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Corvallis adopts "vision zero" traffic safety concept
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Corvallis adopts "vision zero" traffic safety concept

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A "ghost bike" was placed on Highway 99W right at the on-ramp to the bypass. The bike honored cyclist Jeremy Gruver, who died from injuries suffered in a collision with a motorist last October. The Corvallis City Council has adopted a "vision zero" approach that aims to reduce or eliminate transportation deaths among all users.

The Corvallis City Council vote unanimously Monday night in favor of a resolution that supports the “vision zero” transportation concept.

Vision zero emphasizes the responsibilities of all road users and aims to reduce or eliminate all transportation system deaths. Bicycle and pedestrian advocates first brought the concept to the council in August 2018 amid concerns about safety in the Highway 99 corridor in South Corvallis.

Those concerns have increased since then, with a total of three fatalities (two cyclists and one pedestrian) since June 2018.

The concept, which began in Sweden, has been adopted by Eugene, Portland, San Francisco and Seattle.

In other council action in a three-hour, 45-minute meeting that was dominated by a discussion of the city budget and hate/bias response.:

• Councilors selected members for the Planning Commission and the Historic Resources Commission. Elected to the planning body were Kailey Kornhauser, Susan Morré and Paul Woods. Jim Ridlington, Tamara Gann and Frank Arms won seats on the historic resources panel.

• Councilors unanimously extended an existing moratorium on the creation and formation of new residential parking districts to Dec. 31, 2020. The city is waiting for results of a parking audit before taking any action on parking districts.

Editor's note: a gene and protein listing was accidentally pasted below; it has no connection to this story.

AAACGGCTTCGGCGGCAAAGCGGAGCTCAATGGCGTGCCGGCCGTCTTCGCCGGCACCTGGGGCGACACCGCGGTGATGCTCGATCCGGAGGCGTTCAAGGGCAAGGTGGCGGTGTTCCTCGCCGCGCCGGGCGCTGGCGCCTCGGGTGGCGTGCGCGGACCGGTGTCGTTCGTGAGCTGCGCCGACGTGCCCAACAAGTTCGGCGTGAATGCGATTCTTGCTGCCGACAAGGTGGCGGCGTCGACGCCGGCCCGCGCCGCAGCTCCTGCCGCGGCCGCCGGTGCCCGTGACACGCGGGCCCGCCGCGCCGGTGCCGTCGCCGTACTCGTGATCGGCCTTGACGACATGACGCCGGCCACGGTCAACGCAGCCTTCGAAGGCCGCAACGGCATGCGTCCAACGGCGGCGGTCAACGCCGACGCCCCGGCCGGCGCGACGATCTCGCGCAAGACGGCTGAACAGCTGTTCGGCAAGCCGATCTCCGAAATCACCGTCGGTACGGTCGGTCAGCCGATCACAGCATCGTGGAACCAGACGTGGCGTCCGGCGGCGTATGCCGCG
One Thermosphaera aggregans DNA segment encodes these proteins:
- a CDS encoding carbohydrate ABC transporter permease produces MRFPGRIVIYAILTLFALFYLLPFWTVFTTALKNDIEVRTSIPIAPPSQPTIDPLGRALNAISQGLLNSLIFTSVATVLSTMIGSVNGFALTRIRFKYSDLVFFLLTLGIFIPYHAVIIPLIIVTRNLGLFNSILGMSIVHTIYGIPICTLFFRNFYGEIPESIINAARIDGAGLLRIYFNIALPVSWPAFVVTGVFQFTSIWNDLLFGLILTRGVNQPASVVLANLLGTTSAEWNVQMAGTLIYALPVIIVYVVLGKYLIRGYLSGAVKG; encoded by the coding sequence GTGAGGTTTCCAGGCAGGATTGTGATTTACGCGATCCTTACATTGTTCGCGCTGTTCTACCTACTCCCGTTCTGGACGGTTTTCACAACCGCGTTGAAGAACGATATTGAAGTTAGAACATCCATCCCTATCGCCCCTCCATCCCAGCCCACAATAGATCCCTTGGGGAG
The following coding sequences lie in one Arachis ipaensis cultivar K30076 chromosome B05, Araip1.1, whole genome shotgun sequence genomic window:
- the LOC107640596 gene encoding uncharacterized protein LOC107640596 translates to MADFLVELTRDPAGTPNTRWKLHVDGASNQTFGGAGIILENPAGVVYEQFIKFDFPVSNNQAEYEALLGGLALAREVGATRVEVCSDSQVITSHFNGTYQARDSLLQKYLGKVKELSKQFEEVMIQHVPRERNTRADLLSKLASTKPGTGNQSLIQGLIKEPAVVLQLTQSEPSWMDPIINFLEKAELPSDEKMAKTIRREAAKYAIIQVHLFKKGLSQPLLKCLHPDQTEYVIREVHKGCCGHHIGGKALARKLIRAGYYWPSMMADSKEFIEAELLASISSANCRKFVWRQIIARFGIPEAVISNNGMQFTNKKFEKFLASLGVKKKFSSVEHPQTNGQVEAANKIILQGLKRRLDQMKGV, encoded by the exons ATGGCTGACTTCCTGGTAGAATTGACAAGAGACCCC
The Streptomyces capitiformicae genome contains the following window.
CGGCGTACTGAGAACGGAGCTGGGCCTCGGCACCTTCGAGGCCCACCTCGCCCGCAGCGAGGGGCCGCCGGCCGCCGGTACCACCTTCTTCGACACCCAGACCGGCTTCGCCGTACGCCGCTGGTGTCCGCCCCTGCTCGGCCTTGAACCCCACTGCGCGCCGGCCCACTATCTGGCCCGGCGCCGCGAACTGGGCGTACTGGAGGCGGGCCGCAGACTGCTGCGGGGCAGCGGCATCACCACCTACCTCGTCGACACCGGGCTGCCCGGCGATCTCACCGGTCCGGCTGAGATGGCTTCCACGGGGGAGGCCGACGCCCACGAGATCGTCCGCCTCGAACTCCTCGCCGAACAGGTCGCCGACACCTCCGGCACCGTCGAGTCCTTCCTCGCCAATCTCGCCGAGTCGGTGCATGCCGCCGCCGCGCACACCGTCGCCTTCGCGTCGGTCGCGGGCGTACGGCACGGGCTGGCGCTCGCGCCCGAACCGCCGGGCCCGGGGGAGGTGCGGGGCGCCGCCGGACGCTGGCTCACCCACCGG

• Councilors tabled consideration of formal findings in the appeal of a Historic Resources Commission decision on window and door alterations at a property on Northwest 30th Street. The decision opens the record in the case for an additional seven days for testimony and gives the applicant another seven days to provide a written final argument.

The council will reconsider the case at its June 15 meeting. The Historic Resources Commission denied the application, with the council tentatively reversing the decision May 18.

• Councilors postponed action on a possible contribution to the Downtown Corvallis Association’s GoFundMe account aimed at assisting downtown business vandalized May 17. The account has reached $20,000. Councilors were scheduled to act on a possible contribution of $5,000 but chose to hold off on action until June 15. The council likely will consider using leftover funds from its neighborhood/community empowerment grant program.

Contact reporter James Day at jim.day@gazettetimes.com or 541-812-6116. Follow at Twitter.com/jameshday or gazettetimes.com/blogs/jim-day.

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